4) A "TEREIFAH" THAT IS EXEMPT FROM "MA'ASER BEHEMAH"
QUESTION: The Beraisa derives that a Tereifah is not included in the count of animals for Ma'aser Behemah from the verse, "Kol Asher Ya'avor" -- "Of every animal that passes under the staff, the tenth one shall be consecrated to Hash-m" (Vayikra 27:32). This excludes a Tereifah "that does not pass under the staff." RASHI (DH Tereifah) explains that this refers to an animal whose leg was broken above the knee, which is a Tereifah (Chulin 42b), and thus the animal cannot walk in order to "pass under the staff."
This implies that an animal whose leg is broken below the knee is included in the obligation of Ma'aser Behemah. Why, though, should it be included? Even though such an animal is not considered a Tereifah (Chulin 76a), it still is unable to walk and to pass under the staff!
(a) TOSFOS in Chulin (136b, DH Perat l'Tereifah; see also Insights there) suggests that perhaps such an animal indeed is exempt from Ma'aser Behemah.
This answer is problematic, however, because if the criterion for being included in the obligation of Ma'aser Behemah is that the animal be able to walk under the staff, then the Gemara should say that "Kol Asher Ya'avor Tachas ha'Shavet" excludes "an animal that cannot walk," and not that it excludes a Tereifah!
(b) The TOSFOS HA'ROSH in Chulin (136b) disagrees with Tosfos there and says that it is not logical to suggest that the verse teaches that an animal with a break in its leg below the Arkuvah is exempt from Ma'aser, because such an animal is in the same category as any other Ba'al Mum (to which the obligation of Ma'aser Behemah applies). The verse, therefore, must be exempting only a Halachic category from Ma'aser, such as the category of Tereifah, and the exemption does not depend on whether or not the animal can actually walk.
Similarly, TOSFOS here (57a, DH Perat l'Tereifah) writes that an animal whose leg is broken beneath the knee is considered to be one that can "pass under the staff" and is obligated in Ma'aser Behemah, since it is not a Tereifah. Even though it cannot physically pass under the staff, it is included in the category of "Kol Asher Ya'avor Tachas ha'Shavet" since it is not a Tereifah but a healthy animal.
According to this approach, when the Beraisa says, "This excludes a Tereifah that does not pass under the staff," it is not saying that a Tereifah is excluded because it does not pass under the staff. The phrase "that does not pass under the staff" is not a reason for why a Tereifah is excluded. Rather, these words are merely expressing the Halachah: a Tereifah does not pass under the staff to be included in the count for Ma'aser Behemah (or, in the words of the Mishnah (57a), a Tereifah does not "enter the corral to be tithed"). The reason why it does not pass under the staff is that it is not "Ya'avor" -- it is not a healthy, viable animal that will pass under the staff and continue to live, and thus it cannot be included with the other, healthy animals.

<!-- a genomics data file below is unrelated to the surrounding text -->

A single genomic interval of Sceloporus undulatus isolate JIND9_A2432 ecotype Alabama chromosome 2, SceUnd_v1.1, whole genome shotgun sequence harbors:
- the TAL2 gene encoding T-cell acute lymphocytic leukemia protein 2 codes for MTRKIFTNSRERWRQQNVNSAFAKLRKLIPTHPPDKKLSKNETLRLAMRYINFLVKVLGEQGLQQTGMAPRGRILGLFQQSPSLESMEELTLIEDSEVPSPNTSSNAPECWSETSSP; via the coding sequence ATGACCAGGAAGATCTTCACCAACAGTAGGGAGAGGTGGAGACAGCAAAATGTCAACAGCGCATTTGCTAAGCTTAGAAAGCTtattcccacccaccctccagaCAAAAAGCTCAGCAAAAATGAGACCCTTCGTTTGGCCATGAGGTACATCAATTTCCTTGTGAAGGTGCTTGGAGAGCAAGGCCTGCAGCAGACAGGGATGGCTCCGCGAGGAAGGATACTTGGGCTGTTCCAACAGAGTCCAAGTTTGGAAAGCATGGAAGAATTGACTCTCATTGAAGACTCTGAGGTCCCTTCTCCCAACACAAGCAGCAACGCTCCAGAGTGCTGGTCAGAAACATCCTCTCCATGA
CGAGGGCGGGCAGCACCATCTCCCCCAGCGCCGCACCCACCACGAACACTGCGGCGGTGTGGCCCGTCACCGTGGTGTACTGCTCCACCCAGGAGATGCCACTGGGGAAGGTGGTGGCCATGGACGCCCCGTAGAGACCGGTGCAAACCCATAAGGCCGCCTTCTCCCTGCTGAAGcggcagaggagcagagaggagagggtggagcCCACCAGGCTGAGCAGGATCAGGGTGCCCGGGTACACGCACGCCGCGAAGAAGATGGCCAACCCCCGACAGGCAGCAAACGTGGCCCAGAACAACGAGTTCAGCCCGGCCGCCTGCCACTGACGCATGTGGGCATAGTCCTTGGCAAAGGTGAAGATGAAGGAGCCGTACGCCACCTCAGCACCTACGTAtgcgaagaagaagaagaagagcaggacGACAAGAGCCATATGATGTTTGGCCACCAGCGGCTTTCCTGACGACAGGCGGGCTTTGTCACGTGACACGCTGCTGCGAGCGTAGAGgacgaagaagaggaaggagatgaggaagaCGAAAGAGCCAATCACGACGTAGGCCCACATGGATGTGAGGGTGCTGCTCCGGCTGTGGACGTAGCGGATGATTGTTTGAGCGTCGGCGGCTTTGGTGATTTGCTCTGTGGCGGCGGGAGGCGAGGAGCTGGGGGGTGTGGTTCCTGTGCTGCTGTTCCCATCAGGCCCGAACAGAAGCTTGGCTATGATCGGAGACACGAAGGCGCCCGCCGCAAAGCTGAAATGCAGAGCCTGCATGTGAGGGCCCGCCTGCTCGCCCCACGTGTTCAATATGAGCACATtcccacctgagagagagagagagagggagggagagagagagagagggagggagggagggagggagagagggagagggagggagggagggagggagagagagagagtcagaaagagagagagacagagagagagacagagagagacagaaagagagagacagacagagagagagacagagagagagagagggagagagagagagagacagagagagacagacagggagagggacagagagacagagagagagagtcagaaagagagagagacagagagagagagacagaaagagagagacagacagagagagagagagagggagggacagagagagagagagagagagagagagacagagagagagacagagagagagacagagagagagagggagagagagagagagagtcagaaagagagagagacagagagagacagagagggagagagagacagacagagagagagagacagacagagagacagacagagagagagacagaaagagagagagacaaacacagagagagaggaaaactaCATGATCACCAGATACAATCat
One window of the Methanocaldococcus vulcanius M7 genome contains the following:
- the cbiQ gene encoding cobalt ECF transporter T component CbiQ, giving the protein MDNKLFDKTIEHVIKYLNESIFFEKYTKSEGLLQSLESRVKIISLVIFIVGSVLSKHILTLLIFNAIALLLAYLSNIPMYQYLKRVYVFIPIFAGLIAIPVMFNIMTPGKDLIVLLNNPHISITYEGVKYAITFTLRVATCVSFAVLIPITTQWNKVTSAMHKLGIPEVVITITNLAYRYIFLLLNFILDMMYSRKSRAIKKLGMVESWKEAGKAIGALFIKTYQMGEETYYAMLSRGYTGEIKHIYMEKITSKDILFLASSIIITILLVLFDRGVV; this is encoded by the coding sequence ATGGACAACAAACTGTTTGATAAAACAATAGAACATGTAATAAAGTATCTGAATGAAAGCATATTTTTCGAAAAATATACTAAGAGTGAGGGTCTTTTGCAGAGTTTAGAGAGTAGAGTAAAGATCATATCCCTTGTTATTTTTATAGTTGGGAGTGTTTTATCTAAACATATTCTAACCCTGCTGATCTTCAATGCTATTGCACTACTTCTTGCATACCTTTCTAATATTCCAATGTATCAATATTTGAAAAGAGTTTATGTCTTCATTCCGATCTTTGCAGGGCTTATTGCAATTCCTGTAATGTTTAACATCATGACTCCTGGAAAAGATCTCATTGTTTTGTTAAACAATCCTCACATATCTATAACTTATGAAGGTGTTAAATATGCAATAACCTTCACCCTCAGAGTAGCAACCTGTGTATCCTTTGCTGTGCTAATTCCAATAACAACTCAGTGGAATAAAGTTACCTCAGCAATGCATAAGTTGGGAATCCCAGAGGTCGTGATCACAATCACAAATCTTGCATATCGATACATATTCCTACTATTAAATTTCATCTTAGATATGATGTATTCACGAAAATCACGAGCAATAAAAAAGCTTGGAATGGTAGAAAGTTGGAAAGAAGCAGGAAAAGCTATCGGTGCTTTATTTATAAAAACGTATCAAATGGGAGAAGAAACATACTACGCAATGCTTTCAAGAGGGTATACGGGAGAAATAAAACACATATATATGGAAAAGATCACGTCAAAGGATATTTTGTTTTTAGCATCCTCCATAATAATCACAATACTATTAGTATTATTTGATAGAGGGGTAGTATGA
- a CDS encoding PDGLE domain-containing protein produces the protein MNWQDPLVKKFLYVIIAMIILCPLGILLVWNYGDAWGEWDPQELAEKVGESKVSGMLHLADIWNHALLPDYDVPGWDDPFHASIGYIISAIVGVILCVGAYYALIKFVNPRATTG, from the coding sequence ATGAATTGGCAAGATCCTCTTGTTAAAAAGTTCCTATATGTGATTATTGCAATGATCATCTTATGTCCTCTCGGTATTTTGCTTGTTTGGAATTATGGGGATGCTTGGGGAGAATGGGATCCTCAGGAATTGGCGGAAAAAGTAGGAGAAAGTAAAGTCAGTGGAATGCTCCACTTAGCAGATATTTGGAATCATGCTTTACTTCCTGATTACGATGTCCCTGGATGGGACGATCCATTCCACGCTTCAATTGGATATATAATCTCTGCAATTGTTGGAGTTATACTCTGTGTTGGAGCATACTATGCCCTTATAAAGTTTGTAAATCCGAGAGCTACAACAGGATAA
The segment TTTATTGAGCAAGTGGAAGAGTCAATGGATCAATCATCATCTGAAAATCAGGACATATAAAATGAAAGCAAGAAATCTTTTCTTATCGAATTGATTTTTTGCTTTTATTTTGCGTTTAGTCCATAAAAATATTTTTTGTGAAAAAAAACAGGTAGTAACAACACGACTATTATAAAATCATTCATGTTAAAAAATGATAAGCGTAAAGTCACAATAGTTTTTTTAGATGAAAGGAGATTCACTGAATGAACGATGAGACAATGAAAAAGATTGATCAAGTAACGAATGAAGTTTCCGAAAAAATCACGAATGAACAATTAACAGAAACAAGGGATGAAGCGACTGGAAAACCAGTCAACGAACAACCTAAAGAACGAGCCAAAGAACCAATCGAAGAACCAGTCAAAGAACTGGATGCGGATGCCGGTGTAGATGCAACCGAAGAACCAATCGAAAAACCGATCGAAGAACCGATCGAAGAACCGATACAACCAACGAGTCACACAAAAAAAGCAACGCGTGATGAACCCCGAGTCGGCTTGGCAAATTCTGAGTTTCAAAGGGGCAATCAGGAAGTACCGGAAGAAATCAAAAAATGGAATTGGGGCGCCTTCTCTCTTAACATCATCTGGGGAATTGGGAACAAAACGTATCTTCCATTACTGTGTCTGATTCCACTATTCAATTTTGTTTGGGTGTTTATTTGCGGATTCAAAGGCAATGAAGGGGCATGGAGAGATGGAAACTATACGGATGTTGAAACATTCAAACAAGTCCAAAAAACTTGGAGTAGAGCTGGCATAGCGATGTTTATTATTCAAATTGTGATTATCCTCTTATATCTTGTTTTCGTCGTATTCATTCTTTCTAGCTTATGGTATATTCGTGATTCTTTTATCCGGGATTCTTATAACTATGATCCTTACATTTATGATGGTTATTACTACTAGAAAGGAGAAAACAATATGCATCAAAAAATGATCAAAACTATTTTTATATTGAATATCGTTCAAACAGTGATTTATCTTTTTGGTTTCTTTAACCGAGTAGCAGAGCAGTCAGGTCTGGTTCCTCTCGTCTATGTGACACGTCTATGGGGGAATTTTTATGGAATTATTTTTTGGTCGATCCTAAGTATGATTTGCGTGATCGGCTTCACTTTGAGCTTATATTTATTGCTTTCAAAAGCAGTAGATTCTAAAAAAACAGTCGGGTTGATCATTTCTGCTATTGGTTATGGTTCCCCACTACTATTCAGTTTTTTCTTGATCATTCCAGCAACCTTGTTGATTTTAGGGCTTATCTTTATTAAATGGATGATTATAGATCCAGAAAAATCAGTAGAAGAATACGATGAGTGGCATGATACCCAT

(c) The RASHASH gives a novel answer that he bases on a peculiarity in the wording of the Beraisa here. The Beraisa derives the exemption of a Tereifah from Ma'aser Behemah from the words, "Kol Asher Ya'avor Tachas." The BACH (#3) and SHITAH MEKUBETZES (#7) point out that the word "Tachas" ("under") seems extraneous and should be omitted, because the Halachah that a Tereifah is exempt is derived from the word "Ya'avor" -- "it shall pass."
The Rashash suggests that perhaps this Halachah indeed is derived from the word "Tachas." The DARCHEI MOSHE (beginning of YD 35) cites Rishonim who rule that when one counts his animals for Ma'aser Behemah, he should pass his hand over the animal and press down. If the animal lowers itself to the ground, then this is a sign that the animal is not a Tereifah. If, however, the animal remains upright under the pressure of the owner's hand, then this shows that the animal is a Tereifah. Perhaps this is the intention of the Beraisa here; "Kol Asher Ya'avor Tachas" teaches that a Tereifah is exempt from Ma'aser Behemah, because a Tereifah does not "lower" itself under the pressure of one's hand!